Grim-faced local officials took turns painting a dark picture of what the loss of additional sales tax revenue would mean to county services during a roundtable discussion Thursday morning at Hannibal City Hall.
Grim-faced local officials took turns painting a dark picture of what the loss of additional sales tax revenue would mean to county services during a roundtable discussion Thursday morning at Hannibal City Hall. The event featured Missouri Gov. Jay Nixon, who vetoed 10 bills Wednesday that contained a package of special sales tax breaks.
According to Nixon, the tax cuts would have an estimated $351 million impact on tax revenue at the local level around the state. In Hannibal, the estimated amount of lost revenue is $826,000.
Hannibal City Manager Jeff LaGarce acknowledges that figure could be challenged by supporters of the tax cuts.
“But even if it’s only one-third of that, it’s more than we can afford,” said LaGarce, who already is proposing a scaled-back city budget for Fiscal Year 2015 after watching a steady decline in sales tax revenue in recent years.
An $826,000 impact would likely impact as many as 17 city employees, according to LaGarce.
“I’ve not seen anything like this,” said Hannibal’s city manager regarding the General Assembly’s actions. “We’re grateful you (Nixon) vetoed them.”
LaGarce was not the only Hannibal city official concerned about the fiscal future of America’s Hometown.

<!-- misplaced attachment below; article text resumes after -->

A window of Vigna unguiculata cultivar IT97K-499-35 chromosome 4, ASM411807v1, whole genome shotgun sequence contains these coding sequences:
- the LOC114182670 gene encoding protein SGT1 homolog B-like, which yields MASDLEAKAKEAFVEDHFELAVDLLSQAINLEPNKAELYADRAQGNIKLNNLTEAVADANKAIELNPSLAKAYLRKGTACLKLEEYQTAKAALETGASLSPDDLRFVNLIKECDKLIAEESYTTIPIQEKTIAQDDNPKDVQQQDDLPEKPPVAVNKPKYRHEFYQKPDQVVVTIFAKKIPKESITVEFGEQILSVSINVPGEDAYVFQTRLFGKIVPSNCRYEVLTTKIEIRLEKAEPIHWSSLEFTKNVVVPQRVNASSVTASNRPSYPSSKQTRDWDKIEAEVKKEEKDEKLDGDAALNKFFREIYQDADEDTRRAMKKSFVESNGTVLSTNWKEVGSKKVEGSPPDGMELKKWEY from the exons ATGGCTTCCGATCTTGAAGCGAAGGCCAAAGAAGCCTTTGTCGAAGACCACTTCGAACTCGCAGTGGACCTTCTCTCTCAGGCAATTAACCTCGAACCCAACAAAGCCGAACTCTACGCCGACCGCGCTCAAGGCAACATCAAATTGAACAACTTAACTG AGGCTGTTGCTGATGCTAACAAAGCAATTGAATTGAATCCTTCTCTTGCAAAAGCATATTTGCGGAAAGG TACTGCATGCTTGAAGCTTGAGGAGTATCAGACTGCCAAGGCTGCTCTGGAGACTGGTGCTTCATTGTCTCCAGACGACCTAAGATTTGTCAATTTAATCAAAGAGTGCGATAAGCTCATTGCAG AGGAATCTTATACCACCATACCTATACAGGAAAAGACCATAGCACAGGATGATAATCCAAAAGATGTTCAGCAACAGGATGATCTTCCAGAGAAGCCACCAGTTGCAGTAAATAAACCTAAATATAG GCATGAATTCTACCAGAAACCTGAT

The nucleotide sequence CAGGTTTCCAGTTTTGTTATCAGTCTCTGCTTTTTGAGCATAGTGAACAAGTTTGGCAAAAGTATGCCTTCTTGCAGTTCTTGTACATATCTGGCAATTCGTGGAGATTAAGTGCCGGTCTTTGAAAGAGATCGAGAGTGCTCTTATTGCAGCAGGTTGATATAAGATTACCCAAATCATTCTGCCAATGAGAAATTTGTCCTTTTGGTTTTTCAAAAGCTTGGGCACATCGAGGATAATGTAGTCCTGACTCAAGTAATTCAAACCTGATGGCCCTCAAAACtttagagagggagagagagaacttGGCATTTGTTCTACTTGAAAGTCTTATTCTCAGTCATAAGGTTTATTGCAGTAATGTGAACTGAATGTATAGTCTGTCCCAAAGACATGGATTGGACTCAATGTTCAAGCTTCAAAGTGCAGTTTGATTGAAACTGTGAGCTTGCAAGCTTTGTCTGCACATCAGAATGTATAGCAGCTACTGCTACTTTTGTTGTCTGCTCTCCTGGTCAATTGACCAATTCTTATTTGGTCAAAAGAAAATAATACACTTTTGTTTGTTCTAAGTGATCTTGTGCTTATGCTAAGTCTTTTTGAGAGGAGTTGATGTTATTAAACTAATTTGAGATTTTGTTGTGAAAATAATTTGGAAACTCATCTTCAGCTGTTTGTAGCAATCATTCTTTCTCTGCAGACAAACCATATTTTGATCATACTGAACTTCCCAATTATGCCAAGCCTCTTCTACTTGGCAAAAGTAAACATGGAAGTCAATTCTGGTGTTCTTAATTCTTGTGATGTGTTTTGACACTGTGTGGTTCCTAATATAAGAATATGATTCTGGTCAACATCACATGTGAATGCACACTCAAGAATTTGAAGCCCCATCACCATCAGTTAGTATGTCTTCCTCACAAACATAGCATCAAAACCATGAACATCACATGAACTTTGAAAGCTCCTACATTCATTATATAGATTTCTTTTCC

“If we take an $800,000 cut we’d be in dire straights,” said Mayor Roy Hark.
Hannibal Mayor Pro Tem Kevin Knickerbocker, who noted that the city has already been engaging in fiscal “belt tightening” in recent years, said such a reduction would hit city services hard.
“If this comes to be we’ll have to make some very tough decisions,” he said. “It would mean a cut in the central services the public depends on. I can’t see us getting by without having to lay people off.”
Hannibal Police Chief Lyndell Davis indicated the budgetary impact would mean a slower response time and could limit his ability to staff special HPD units and the school resource officer position.
“I’d hate to have to deal with the impact of this. It would be quite substantial,” said Davis.
Hannibal Fire Chief Bill Madore indicated the results to his department would be “devastating.”
“It would shake us to our foundation,” he said.
Lost sales tax revenue would also hinder Marion County. In April, voters approved a sales tax increase of one fourth of 1 percent to help pay for the upkeep of county roads. At the time, Presiding Commissioner Lyndon Bode estimated the tax increase would generate around $900,000 annually. If the sales tax cuts were to be implemented, Bode says the anticipated amount of revenue to the highway fund would be sliced by roughly half.
At the Marion County Jail, lost revenue could impact staffing, which would increase the possibility of assaults, rapes, murders and suicides among prisoners, according to Sheriff Jimmy Shinn.